This morning, I dropped off Jelly at the vet hospital for her scheduled ultrasound. She’s been prone to bladder infections over the past couple of years and, lately, in the past few weeks, has been having an alarming number of “accidents” in the house. She’s going to be fourteen this February so, yes, she is getting on in years and that may account for it, but these recent developments have come on so suddenly that I thought it best to get her checked out just in case.
As I always do whenever one of my dogs is about to undergo a procedure, I have someone run me through the specifics. No anesthesia, I was informed. She’d be brought into a dark, quiet room where the ultrasound device would use high frequency sound waves to create an image of her stomach and bladder. It would be relaxed, non-invasive and, at the end of the day, perhaps one of the more pleasant of diagnostics. It sounded so nice I was tempted to make an appointment for myself as well!
I was told they would phone me with the results and a pick-up time for Jelly, so I drove back home and had just sat down to catch up on my emails when I noticed the breaking story on the news feeds. Shocking and incredibly sad. While I’m sure this incident will reignite the long-standing debate on gun control, I think the bigger issue should be mental health and what, if anything, can be done to protect the general population from individuals with obvious psychological issues.
Today’s shooting comes on the heels of a report that an ex-doctor who murdered his own children, aged 5 and 3, during a bitter dispute with his wife, has been released after spending four years in a psychiatric facility. Four years! Ex-doctor’s release proves need for new law, minister says. Just last week here in Vancouver, a man who had been seeing a hospital psychiatrist, attacked three random elderly women, two of whom remain in critical condition. I’m not sure what the answer is but, clearly, the system we have in place isn’t working. I feel as though we just had this conversation (November 29, 2012: Soliciting your opinions on parental responsibility and time travel opportunities! and November 30, 2012: On parental responsibility and time travel II!).
Anyway, today’s events were horrific. And only ten days from Christmas. I can’t imagine what the grieving parents must be going through. Heartbreaking.
Suffice it to say, I found it difficult to accomplish much today outside of following the news reports. I picked up Jelly later this afternoon and, about an hour later, received a call from the vet. On the one hand, there was no sign of any mass in her bladder (a worst case possibility they had warned me about), but something in the results set off, well, if not alarm bells then let’s call them pre-alarm bells. She told me it wasn’t necessarily the case, but there was a chance Jelly could have developed Cushing’s Syndrome, an overproduction of the hormone cortisol, usually the result of a tumor in either adrenal or pituitary gland. The disease is apparently more common in older dogs and treatment can be tricky because, in many cases, the side effects of the treatment are often worse than the disease itself. She asked me whether I’d noticed some recent changes in Jelly’s behavior…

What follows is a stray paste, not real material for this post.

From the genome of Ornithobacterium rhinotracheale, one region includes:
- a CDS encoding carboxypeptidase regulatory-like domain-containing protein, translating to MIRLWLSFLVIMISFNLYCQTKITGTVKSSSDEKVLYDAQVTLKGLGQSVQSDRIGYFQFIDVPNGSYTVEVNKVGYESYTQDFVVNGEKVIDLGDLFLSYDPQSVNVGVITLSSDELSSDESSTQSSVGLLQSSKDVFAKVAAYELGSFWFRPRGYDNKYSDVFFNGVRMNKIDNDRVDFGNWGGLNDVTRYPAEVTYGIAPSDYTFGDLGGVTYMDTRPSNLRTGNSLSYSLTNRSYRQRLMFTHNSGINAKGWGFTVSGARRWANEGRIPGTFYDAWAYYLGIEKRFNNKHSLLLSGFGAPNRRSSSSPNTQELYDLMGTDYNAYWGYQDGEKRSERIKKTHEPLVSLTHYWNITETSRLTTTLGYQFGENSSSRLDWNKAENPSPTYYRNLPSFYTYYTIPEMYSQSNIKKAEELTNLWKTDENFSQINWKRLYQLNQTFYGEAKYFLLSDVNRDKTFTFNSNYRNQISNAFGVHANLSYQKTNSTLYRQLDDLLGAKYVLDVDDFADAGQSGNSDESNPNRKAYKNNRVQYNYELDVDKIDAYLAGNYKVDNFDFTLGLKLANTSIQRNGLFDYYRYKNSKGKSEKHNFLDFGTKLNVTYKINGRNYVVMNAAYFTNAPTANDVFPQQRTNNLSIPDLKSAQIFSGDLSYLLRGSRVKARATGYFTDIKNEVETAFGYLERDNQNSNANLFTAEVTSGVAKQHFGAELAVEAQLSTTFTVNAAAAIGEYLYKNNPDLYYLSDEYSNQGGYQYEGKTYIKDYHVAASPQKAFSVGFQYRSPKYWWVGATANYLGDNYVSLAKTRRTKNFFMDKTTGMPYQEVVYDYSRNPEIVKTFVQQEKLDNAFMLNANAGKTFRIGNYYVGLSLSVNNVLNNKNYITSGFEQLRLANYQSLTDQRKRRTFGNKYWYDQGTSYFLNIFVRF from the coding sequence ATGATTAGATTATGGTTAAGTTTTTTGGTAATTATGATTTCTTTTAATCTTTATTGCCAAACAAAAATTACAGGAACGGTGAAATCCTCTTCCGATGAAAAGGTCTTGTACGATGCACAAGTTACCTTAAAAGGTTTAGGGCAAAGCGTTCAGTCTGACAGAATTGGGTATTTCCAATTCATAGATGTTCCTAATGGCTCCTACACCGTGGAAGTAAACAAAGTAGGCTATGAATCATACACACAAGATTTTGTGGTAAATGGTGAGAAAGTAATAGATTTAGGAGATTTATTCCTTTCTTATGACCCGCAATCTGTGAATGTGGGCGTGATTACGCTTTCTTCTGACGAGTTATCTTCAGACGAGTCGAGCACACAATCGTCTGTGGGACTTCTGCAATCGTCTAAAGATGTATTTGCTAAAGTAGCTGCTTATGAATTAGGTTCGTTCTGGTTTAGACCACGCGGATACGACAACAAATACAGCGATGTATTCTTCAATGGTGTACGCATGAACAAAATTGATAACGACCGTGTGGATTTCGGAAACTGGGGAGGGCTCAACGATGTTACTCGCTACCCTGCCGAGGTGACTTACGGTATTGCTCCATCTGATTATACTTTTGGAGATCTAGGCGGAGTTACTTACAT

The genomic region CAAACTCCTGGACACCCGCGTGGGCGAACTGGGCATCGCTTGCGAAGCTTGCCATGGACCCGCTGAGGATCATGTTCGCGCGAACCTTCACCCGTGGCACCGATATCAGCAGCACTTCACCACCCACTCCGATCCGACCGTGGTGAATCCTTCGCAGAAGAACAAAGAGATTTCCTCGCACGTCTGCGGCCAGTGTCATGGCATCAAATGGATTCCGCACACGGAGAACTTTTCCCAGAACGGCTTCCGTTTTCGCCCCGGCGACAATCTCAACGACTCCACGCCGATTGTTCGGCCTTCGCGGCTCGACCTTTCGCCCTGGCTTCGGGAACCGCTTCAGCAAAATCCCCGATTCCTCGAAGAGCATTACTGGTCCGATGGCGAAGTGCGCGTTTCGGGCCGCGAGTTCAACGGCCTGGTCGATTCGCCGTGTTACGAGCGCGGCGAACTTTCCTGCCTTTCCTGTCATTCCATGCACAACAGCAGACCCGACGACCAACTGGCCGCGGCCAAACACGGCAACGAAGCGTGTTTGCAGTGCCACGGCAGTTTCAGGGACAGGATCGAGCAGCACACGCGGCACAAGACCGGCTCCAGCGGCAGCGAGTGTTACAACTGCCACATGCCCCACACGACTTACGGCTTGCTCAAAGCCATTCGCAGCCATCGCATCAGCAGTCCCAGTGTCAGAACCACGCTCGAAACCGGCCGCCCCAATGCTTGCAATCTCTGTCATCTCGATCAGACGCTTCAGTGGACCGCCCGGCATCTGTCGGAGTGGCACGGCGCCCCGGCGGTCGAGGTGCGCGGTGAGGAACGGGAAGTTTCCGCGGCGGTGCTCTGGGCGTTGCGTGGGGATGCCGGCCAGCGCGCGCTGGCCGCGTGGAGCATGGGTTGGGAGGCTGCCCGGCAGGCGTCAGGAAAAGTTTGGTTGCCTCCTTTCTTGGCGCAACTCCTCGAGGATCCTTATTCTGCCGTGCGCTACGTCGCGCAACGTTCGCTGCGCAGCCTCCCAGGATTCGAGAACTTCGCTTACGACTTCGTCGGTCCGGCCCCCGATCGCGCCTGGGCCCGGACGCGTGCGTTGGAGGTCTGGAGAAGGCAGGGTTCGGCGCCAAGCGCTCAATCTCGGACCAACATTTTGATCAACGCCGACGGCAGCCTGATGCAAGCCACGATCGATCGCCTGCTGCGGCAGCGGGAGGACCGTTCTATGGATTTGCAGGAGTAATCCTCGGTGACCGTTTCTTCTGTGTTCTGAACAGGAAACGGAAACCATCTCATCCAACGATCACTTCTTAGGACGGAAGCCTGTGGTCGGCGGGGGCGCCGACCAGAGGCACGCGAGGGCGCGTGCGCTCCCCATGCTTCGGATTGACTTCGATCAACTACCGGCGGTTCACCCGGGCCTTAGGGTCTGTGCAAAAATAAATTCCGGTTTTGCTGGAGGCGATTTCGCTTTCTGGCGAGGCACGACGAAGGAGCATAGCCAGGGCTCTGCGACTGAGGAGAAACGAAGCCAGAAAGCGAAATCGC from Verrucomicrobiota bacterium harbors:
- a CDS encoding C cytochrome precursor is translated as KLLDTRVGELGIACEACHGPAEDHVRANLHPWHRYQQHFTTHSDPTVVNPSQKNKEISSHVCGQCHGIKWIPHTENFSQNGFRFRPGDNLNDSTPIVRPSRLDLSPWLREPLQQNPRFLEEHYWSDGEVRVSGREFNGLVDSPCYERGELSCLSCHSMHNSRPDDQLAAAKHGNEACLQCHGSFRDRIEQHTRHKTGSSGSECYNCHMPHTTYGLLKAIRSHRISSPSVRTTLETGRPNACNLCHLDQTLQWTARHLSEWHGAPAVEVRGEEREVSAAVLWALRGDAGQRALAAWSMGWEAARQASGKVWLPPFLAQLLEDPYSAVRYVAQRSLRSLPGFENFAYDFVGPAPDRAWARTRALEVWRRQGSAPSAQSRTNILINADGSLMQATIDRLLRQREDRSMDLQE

Is she drinking a lot more water? Is she peeing more? Does she pant a lot? Does she always seem very hungry? Well, she’s a pug. As for the other three symptoms – yes, yes, and yes. Perhaps more alarming is the fact that these self-same symptoms have cropped up in Lulu lately. In the past couple of weeks, she just can’t seem to get enough water. Or food. She’ll park herself in front of the wok kitchen where I store the dog food and barks until she gets a some kibble. Very unusual for her. And, yes, she’s been doing A LOT of heavy panting at night.
Jelly is scheduled to go in for some follow-up tests next week and I’m considering bringing Lulu in as well.
I’d received the call from the vet while Akemi and I were out shopping for groceries and, as I explained the situation to her, the older woman walking in front of us informed me that her brother died of Cushings. He had mistakenly been diagnosed with diabetes – apparently the symptoms are similar – and was treated with insulin. In this case, the cure contributed to his death. A sad story but she seemed spirited if not a little wistful. She stopped at the bus shelter. I noticed the roller bag sitting beside her. “Come on,”I said. “Let me give you a lift.” She thanked me for the offer but informed me that her destination was well out of my way – a good twenty minute drive from where we were. But, given the type of day I’d had, I actually looked forward to a leisurely ride through a new neighborhood.
And so, I popped her stuff in the trunk and gave her a lift. She was delightful company, an Irish transplant who shares my mom’s affinity for dogs and Maeve Binchy books.
Sure, it was twenty minutes out of my way – and I did get lost on the way back home – but it was, nevertheless, the high point of my day.